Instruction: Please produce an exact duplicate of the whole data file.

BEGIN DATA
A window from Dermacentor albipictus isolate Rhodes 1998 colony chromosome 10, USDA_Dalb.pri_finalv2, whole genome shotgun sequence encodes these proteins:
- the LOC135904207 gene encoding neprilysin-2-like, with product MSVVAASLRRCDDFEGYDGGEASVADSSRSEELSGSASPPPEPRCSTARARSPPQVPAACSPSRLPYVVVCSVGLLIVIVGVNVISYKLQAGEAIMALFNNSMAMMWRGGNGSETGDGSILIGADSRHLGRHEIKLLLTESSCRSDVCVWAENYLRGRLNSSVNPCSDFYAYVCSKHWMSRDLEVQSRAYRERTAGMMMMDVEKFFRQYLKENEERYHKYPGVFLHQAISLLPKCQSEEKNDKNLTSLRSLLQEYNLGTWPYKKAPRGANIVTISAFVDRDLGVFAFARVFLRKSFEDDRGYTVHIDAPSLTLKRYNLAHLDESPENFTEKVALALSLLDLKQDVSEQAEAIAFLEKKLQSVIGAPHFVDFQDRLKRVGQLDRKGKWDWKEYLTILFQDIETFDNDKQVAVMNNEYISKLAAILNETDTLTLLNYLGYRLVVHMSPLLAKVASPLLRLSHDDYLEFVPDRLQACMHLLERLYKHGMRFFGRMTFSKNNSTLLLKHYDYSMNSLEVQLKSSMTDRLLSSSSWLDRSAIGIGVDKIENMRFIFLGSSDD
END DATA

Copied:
A window from Dermacentor albipictus isolate Rhodes 1998 colony chromosome 10, USDA_Dalb.pri_finalv2, whole genome shotgun sequence encodes these proteins:
- the LOC135904207 gene encoding neprilysin-2-like, with product MSVVAASLRRCDDFEGYDGGEASVADSSRSEELSGSASPPPEPRCSTARARSPPQVPAACSPSRLPYVVVCSVGLLIVIVGVNVISYKLQAGEAIMALFNNSMAMMWRGGNGSETGDGSILIGADSRHLGRHEIKLLLTESSCRSDVCVWAENYLRGRLNSSVNPCSDFYAYVCSKHWMSRDLEVQSRAYRERTAGMMMMDVEKFFRQYLKENEERYHKYPGVFLHQAISLLPKCQSEEKNDKNLTSLRSLLQEYNLGTWPYKKAPRGANIVTISAFVDRDLGVFAFARVFLRKSFEDDRGYTVHIDAPSLTLKRYNLAHLDESPENFTEKVALALSLLDLKQDVSEQAEAIAFLEKKLQSVIGAPHFVDFQDRLKRVGQLDRKGKWDWKEYLTILFQDIETFDNDKQVAVMNNEYISKLAAILNETDTLTLLNYLGYRLVVHMSPLLAKVASPLLRLSHDDYLEFVPDRLQACMHLLERLYKHGMRFFGRMTFSKNNSTLLLKHYDYSMNSLEVQLKSSMTDRLLSSSSWLDRSAIGIGVDKIENMRFIFLGSSDD